The tiny Virginia village of Washington — population 130 — that predates its giant namesake 70 miles away has been home to one of America’s most treasured rural retreats, and a centre of gastronomic pilgrimage for four decades. Not so much a restaurant with rooms, as a restaurant with half a hamlet attached. Chef Patrick O’Connell, president of Relais &Chateaux North America and an acknowledged pioneer of contemporary American cuisine, holds sway over a bucolic backwoods empire whose uncertain beginnings took a chance with a lease on an old gas station in 1978, and never looked back. As the man grandly christened ‘the Pope of American cuisine’ approaches a fi fth decade in his pictureperfect redoubt on the edge of the Blue Ridge mountains, the gas station has become a restaurant with a mile-long list of accolades including two Michelin stars. Together with surrounding properties, there are now 24 rooms and suites, all meticulously and somewhat theatrically restored and named after the personalities associated with America’s gastronomic evolution over the last half a century. Alan Greenspan, one of an apparently unending list of celebrities to visit the Inn, commandeered the entire place for his wedding in 1997. With a street named after O’Connell, a farmer in residence to tend the market garden, and the old post offi ce earmarked for a bakery, though the casual observer wouldn’t know it, the stamp of his success is all over town. There’s plenty to do if you can tear yourself away from the Inn, too: Thomas Jefferson’s prized home Monticello is nearby, as are the Luray Caverns.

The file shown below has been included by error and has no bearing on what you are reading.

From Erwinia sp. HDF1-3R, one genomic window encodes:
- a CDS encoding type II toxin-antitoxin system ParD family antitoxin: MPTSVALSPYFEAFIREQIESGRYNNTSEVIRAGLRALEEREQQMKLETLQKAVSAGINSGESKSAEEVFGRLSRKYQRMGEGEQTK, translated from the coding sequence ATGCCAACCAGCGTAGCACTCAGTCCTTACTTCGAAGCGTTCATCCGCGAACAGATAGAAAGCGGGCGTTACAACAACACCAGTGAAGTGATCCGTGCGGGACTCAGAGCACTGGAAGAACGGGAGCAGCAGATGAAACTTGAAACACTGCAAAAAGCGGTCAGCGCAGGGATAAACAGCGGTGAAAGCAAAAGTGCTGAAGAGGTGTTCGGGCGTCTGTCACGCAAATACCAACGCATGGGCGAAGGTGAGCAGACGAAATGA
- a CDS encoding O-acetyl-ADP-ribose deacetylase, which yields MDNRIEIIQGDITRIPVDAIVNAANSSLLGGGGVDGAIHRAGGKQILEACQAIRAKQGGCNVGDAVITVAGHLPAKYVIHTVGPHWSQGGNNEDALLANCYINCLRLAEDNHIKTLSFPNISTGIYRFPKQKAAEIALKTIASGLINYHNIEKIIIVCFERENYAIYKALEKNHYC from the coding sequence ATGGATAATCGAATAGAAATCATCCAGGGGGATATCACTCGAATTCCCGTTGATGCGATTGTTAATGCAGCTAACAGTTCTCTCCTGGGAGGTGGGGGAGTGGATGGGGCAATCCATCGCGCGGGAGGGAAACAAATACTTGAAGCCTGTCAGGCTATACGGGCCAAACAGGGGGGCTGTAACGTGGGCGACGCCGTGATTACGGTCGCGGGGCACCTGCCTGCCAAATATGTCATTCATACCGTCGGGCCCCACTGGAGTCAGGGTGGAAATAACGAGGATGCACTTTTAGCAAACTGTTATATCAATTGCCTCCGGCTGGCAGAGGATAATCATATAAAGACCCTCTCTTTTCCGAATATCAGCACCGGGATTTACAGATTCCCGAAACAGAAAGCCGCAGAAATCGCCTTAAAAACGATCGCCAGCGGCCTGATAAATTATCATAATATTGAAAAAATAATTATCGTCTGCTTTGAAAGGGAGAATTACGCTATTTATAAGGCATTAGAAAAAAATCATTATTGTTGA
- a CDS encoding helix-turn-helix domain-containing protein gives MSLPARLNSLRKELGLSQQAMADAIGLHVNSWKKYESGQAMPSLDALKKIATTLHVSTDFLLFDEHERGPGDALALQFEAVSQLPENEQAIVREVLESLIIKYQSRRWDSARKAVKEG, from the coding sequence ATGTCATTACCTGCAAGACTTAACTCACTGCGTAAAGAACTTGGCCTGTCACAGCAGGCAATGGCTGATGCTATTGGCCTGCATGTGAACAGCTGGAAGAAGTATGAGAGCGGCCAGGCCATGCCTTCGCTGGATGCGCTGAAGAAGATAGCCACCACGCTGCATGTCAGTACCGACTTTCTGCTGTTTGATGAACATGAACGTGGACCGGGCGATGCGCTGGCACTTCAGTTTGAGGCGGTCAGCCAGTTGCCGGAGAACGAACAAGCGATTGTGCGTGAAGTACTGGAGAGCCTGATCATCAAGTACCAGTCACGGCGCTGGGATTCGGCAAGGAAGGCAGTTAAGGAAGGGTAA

+00 1 540 675 3800
The Inn at Little Washington